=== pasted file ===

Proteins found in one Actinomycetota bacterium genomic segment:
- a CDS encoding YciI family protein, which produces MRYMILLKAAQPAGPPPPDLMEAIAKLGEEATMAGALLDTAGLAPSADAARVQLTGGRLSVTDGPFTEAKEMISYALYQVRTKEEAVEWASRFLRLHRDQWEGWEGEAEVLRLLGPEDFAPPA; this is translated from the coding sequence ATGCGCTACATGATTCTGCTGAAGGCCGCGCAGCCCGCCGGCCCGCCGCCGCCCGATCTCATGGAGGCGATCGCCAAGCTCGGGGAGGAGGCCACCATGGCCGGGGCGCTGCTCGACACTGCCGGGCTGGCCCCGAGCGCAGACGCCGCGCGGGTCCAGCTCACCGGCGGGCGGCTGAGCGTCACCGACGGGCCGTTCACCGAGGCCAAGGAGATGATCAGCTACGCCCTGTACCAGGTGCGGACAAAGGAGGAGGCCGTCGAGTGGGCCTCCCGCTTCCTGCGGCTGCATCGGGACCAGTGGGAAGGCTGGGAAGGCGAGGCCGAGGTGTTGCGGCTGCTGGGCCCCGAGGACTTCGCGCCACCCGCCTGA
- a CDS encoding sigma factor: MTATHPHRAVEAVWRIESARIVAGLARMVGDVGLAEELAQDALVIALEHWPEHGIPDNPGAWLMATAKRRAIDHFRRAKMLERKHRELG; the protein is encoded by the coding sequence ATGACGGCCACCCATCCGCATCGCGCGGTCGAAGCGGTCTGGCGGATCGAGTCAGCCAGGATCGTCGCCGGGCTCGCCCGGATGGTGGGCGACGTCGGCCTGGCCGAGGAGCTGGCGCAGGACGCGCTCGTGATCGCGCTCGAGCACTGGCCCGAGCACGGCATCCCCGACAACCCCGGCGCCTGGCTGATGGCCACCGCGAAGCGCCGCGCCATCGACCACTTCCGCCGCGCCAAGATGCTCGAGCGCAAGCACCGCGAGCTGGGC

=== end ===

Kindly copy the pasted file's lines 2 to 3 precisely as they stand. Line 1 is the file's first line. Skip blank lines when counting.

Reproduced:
- a CDS encoding YciI family protein, which produces MRYMILLKAAQPAGPPPPDLMEAIAKLGEEATMAGALLDTAGLAPSADAARVQLTGGRLSVTDGPFTEAKEMISYALYQVRTKEEAVEWASRFLRLHRDQWEGWEGEAEVLRLLGPEDFAPPA; this is translated from the coding sequence ATGCGCTACATGATTCTGCTGAAGGCCGCGCAGCCCGCCGGCCCGCCGCCGCCCGATCTCATGGAGGCGATCGCCAAGCTCGGGGAGGAGGCCACCATGGCCGGGGCGCTGCTCGACACTGCCGGGCTGGCCCCGAGCGCAGACGCCGCGCGGGTCCAGCTCACCGGCGGGCGGCTGAGCGTCACCGACGGGCCGTTCACCGAGGCCAAGGAGATGATCAGCTACGCCCTGTACCAGGTGCGGACAAAGGAGGAGGCCGTCGAGTGGGCCTCCCGCTTCCTGCGGCTGCATCGGGACCAGTGGGAAGGCTGGGAAGGCGAGGCCGAGGTGTTGCGGCTGCTGGGCCCCGAGGACTTCGCGCCACCCGCCTGA
- a CDS encoding sigma factor: MTATHPHRAVEAVWRIESARIVAGLARMVGDVGLAEELAQDALVIALEHWPEHGIPDNPGAWLMATAKRRAIDHFRRAKMLERKHRELG; the protein is encoded by the coding sequence ATGACGGCCACCCATCCGCATCGCGCGGTCGAAGCGGTCTGGCGGATCGAGTCAGCCAGGATCGTCGCCGGGCTCGCCCGGATGGTGGGCGACGTCGGCCTGGCCGAGGAGCTGGCGCAGGACGCGCTCGTGATCGCGCTCGAGCACTGGCCCGAGCACGGCATCCCCGACAACCCCGGCGCCTGGCTGATGGCCACCGCGAAGCGCCGCGCCATCGACCACTTCCGCCGCGCCAAGATGCTCGAGCGCAAGCACCGCGAGCTGGGC